Canadian soldier, gunman dead in parliament attack

Agence France-Presse

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Canadian soldier, gunman dead in parliament attack
(UPDATED) A gunman whose name was on a terror watch list kills a soldier and attempts to storm Canada's parliament before being gunned down in turn by the assembly's sergeant-at-arms

OTTAWA, Canada (7th UPDATE) – A gunman whose name was on a terror watch list killed a soldier and attempted to storm Canada’s parliament Wednesday, October 22, before being shot dead in turn by the assembly’s sergeant-at-arms.

The attack – the second this week targeting Canadian military personnel – came as Canadian jets were to join the US-led bombing campaign against Islamist militants in Iraq.

Prime Minister Stephen Harper pledged not to waver, saying Canada would not be “intimidated” and would bolster its efforts to combat “terrorist” groups abroad.

The attacker, identified in the Canadian media as 32-year-old Michael Zehaf-Bibeau, was considered a “high risk” suspect whose passport had been confiscated to prevent him fighting abroad.

Instead, he shot and killed a Canadian soldier who was mounting a ceremonial guard at a war memorial in downtown Ottawa before storming into the nearby parliament building.

The soldier was named in reports as Corporal Nathan Cirillo, part of a detachment on ceremonial duties at Parliament Hill, the heart of Canada’s national government and home to its legislature.

At least 3 people were admitted to hospital with minor injuries.

The attacker was killed, reportedly by a shot fired by the bearer of the House of Commons’ ceremonial mace, Sergeant-At-Arms Kevin Vickers, who was hailed as a hero by lawmakers.

Police said an investigation was continuing, but Ottawa Mayor Jim Watson said a lockdown in certain downtown areas was over, and that it appeared the shooter had acted alone.

“It appears there was just one shooter. And that shooter is dead,” Watson told CNN.

The attack came two days after an alleged Islamist ran over two soldiers, killing one of them, in what authorities branded a terrorist attack.

Authorities had raised the security threat level from low to medium after the car attack.

“Canada will never be intimidated,” Harper told the nation in a televised address.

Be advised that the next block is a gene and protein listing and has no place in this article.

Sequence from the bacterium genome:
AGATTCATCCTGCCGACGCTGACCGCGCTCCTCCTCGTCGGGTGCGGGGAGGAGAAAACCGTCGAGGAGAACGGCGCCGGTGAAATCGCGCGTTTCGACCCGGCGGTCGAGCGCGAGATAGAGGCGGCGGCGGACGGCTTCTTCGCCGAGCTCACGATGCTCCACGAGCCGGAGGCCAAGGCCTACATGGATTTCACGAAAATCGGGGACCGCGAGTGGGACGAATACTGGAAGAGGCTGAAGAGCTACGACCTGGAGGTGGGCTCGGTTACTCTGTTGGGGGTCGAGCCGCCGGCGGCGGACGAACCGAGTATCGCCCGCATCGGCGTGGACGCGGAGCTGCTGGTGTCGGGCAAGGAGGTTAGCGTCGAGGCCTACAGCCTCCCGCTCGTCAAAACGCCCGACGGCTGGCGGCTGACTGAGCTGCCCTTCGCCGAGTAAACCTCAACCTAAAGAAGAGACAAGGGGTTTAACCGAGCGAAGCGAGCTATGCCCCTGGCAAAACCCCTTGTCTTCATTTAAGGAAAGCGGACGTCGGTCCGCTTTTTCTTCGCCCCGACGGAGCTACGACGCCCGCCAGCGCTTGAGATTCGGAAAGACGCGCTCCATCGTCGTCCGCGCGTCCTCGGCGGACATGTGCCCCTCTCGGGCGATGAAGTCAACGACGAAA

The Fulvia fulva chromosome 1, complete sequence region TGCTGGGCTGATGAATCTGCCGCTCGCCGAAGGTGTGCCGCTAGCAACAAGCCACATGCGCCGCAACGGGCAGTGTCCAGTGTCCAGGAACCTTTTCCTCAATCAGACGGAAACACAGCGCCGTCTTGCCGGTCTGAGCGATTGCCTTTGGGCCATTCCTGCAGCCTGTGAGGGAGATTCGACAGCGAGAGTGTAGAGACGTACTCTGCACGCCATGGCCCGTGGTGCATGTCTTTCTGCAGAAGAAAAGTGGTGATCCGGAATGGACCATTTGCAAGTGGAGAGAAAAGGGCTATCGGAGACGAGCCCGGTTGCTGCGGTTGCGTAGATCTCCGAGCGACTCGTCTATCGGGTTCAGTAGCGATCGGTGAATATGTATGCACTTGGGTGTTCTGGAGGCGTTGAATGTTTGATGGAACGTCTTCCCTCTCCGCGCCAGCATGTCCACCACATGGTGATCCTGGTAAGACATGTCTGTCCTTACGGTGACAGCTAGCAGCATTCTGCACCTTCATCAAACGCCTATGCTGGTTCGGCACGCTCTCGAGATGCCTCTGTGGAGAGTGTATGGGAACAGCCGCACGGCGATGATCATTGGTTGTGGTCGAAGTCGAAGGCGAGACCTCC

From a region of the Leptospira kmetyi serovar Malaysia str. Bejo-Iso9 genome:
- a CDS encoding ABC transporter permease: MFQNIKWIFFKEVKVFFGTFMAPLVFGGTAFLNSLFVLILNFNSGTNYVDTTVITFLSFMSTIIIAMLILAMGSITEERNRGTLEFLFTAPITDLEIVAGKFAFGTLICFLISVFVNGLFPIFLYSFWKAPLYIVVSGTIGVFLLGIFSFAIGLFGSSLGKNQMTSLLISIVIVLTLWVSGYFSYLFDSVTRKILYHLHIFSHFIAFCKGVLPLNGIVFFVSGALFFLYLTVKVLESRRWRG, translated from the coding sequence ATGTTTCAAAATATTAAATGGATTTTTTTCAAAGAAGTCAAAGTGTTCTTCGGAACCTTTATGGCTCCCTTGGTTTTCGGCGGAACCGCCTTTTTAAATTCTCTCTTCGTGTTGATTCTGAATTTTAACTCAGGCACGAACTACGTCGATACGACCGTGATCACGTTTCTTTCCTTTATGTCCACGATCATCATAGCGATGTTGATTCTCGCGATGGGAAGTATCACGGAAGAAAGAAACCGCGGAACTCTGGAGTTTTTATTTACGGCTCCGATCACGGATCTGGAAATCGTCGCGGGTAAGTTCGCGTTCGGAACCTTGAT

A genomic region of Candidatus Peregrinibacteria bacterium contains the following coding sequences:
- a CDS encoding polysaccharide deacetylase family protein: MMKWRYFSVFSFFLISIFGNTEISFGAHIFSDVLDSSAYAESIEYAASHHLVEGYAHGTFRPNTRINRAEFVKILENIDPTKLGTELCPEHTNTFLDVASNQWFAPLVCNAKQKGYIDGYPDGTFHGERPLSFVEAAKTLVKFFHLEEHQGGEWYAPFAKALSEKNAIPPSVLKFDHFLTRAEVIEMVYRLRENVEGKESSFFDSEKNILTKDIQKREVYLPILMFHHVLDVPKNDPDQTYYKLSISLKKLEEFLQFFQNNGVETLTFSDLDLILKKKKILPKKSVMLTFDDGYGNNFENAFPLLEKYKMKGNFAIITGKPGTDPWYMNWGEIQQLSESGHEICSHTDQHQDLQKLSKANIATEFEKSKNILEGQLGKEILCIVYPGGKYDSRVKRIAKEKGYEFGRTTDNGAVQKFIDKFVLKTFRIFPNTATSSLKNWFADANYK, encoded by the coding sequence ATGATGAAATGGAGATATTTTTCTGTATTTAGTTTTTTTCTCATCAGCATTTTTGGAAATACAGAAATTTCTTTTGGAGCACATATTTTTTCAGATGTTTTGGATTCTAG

“In fact, this will lead us to strengthen our resolve and redouble our efforts… to fight against the terrorist organizations who brutalize those in other countries with the hope of bringing their savagery to our shores.”

Lawmakers, staff and reporters, evacuated from the historic building on Parliament Hill, spoke of intense gunfire inside.

Video footage posted online by the Globe and Mail newspaper showed police ducking for cover as they advanced along a stone hallway, loud gunfire echoing among parliament’s stone columns.

‘Pop, pop, pop’

A member of parliament, Maurice Vellacott, told Agence France-Presse that House of Commons security had told one of his aides the suspect had been killed inside parliament.

“I literally had just taken off my jacket to go into caucus. I hear this ‘pop, pop, pop’ – possibly 10 shots, don’t really know,” Liberal Party member John McKay told reporters outside.

“Suddenly the security guards come rushing down the hallways and usher us all out to the back of the parliament buildings,” he said, as lawmakers, staff and reporters scurried from the area.

Witnesses at the scene said they saw a man armed with a rifle running into parliament after shooting a guard at the war memorial.

Passers-by told reporters that a bearded man had gunned down the soldier and hijacked a passing vehicle to take him the short distance to Parliament Hill, on a bluff over the Ottawa River.

One witness, parliamentary aide Marc-Andre Viau, said he saw a man run past a caucus meeting, chased by police armed with rifles who yelled “take cover.”

That was followed by “10, 15, maybe 20 shots,” possibly from an automatic weapon, Viau said, adding: “I’m shaken.”

Police raced to seal off the parliament building and Harper’s office, pushing reporters and bystanders back and blocking roads.

Harper was attending a meeting with lawmakers in parliament at the time but was quickly evacuated to safety, his spokesman Jason MacDonald said.

Jihadist sympathies

This October 22, 2014 photo shows police at the scene of a shooting at the National War Memorial in Ottawa, Canada. Michel Comte/AFP

In Canada’s southern neighbor the United States, President Barack Obama condemned the attack as “outrageous” after talking by telephone with Harper, the White House said.

“We don’t yet have all the information about whether this was part of a broader network or plan, or whether this was an individual or a series of individuals,” Obama said.

Officials said US and Canadian air defenses were on heightened alert.

On Monday, 25-year-old Martin Couture-Rouleau ran over two soldiers, killing one of them, before being shot dead by police as he emerged from his wrecked car wielding a knife.

Couture-Rouleau was reportedly a supporter of the jihadist Islamic State group operating in Iraq and Syria, and on the same watch list as Zehaf-Bibeau.

Canadian authorities have warned they are tracking 90 suspects, and “intelligence has indicated an individual or group within Canada or abroad has the intent and capability to commit an act of terrorism.” –

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